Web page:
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Four different Cajun/Creole/Zydeco music profiles (Acadiana Profile. 2016)

Joe Hall and the Cane Cutters (band) http://www.myneworleans.com/Acadiana-Profile/December-January-2016/Joe-Hall-and-The-Cane-Cutters/

Zydeco Radio (band) http://www.myneworleans.com/Acadiana-Profile/February-March-2016/Meet-Zydeco-Radio/

The Jolly Inn (music venue) http://www.myneworleans.com/Acadiana-Profile/August-September-2016/Family-Band/

Blackpot Festival (fascinating!): http://www.myneworleans.com/Acadiana-Profile/October-November-2016/Musical-Gumbo/

Or watch this sweet lil vid of musicians jammin at Blackpot:

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The ‘Flesh-Eating Bacteria’ That Terrifies the Gulf Coast (Vice. July 2016).

“When I shuffled into the water, I felt my foot go into something’s mouth,” recalls Kelly Blomberg of her last fishing trip to Grand Isle, Louisiana. “There was blood everywhere. LSU’s biology department determined it was a baby blacktip shark. Thank god I didn’t lose my foot from that!

But the bite quickly became the least of Blomberg’s problems. That wound allowed vibrio vulnificus—a rare microorganism sometimes called “flesh-eating bacteria”—to enter Blomberg’s bloodstream.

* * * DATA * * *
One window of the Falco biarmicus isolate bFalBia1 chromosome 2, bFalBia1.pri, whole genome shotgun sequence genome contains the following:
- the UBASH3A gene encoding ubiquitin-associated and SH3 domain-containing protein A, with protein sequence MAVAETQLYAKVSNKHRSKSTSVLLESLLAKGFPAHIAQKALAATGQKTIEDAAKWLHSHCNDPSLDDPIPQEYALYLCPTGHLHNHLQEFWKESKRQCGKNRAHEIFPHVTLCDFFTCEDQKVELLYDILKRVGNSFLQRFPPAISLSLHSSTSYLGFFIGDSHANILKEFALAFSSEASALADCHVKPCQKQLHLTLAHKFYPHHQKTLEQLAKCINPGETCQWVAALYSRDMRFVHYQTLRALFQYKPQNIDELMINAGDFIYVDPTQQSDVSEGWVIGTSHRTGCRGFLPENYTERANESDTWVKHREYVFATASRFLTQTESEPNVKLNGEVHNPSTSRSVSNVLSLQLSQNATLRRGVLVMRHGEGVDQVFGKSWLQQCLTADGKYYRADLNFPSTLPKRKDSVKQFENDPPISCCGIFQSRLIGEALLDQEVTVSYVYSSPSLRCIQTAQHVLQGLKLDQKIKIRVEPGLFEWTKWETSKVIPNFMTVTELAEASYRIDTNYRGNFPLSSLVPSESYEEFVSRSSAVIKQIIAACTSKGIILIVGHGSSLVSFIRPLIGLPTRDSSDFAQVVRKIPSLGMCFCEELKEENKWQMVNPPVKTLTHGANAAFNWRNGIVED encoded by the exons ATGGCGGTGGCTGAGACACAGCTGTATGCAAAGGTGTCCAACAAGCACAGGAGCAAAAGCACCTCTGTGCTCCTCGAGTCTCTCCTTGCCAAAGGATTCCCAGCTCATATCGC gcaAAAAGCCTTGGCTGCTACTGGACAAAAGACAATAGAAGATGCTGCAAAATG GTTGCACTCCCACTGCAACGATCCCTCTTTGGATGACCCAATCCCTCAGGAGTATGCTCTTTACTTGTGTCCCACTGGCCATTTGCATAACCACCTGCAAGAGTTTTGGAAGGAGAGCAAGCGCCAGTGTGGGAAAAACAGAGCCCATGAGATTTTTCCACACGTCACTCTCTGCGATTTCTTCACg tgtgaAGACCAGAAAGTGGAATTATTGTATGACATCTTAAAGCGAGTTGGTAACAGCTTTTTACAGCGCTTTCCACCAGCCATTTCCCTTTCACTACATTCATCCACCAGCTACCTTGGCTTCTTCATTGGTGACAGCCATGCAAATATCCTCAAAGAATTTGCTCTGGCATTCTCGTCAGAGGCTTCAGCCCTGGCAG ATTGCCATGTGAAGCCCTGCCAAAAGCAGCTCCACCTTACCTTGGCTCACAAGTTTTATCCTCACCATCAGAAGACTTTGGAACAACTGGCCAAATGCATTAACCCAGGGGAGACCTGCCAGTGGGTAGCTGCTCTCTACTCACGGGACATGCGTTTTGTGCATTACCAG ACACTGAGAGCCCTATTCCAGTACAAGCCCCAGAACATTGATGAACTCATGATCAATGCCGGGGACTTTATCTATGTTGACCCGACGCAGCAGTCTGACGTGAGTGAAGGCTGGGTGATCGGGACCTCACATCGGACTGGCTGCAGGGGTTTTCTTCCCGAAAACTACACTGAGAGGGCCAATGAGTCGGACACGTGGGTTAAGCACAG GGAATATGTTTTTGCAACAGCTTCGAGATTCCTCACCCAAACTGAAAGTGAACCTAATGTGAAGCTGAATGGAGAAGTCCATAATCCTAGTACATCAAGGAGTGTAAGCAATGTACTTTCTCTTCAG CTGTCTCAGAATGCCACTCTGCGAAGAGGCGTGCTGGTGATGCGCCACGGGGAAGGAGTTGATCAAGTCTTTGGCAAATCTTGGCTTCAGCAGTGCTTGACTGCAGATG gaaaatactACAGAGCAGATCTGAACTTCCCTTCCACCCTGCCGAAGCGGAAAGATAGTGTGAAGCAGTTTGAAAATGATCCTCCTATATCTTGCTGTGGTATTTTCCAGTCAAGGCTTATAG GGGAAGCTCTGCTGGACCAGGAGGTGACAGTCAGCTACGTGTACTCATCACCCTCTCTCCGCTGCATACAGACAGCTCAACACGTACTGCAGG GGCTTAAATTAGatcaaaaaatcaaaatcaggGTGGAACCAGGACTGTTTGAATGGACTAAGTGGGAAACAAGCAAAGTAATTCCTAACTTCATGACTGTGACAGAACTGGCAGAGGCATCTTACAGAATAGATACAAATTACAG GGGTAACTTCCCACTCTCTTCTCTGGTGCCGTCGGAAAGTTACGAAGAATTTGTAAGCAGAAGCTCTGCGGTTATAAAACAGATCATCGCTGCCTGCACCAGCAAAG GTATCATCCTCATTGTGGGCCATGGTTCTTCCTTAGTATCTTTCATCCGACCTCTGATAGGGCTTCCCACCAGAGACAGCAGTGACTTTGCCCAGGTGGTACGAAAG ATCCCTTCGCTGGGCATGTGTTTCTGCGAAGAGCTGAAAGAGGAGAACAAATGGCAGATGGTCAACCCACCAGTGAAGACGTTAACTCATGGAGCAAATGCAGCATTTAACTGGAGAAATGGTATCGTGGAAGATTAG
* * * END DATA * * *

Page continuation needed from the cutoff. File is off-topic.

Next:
Vulnificus doesn’t actually eat flesh, but instead excretes a toxin that causes white blood cells to destroy the flesh to banish the intrusion. “At first my foot got huge, then there was a red line running up my leg. I was freaking out,” says Blomberg, who after three months off work is only now beginning to heal. “The whole time that it was getting worse, nobody told me I had flesh-eating bacteria… there were tendons and muscle showing… They had to do a skin graft.”

Though it’s uncommon—the Centers for Disease Control confirm just 124 vibrio vulnificus cases reported in 2014—it can be a frightening and even deadly occurrence; many vulnificus victims lose a limb and around half of them die. “Vibrio has destroyed the lymphatic system on most of the left side of my body,” Jocko Angle, who contracted a vulnificus infection after incurring an open wound at a Mississippi beach three years ago, tells VICE. “My left leg looks it has a bad case of diabetes. I’ve gone to several surgeons, and I’ve asked them to remove it.” CLICK HERE to read the rest of the piece at Vice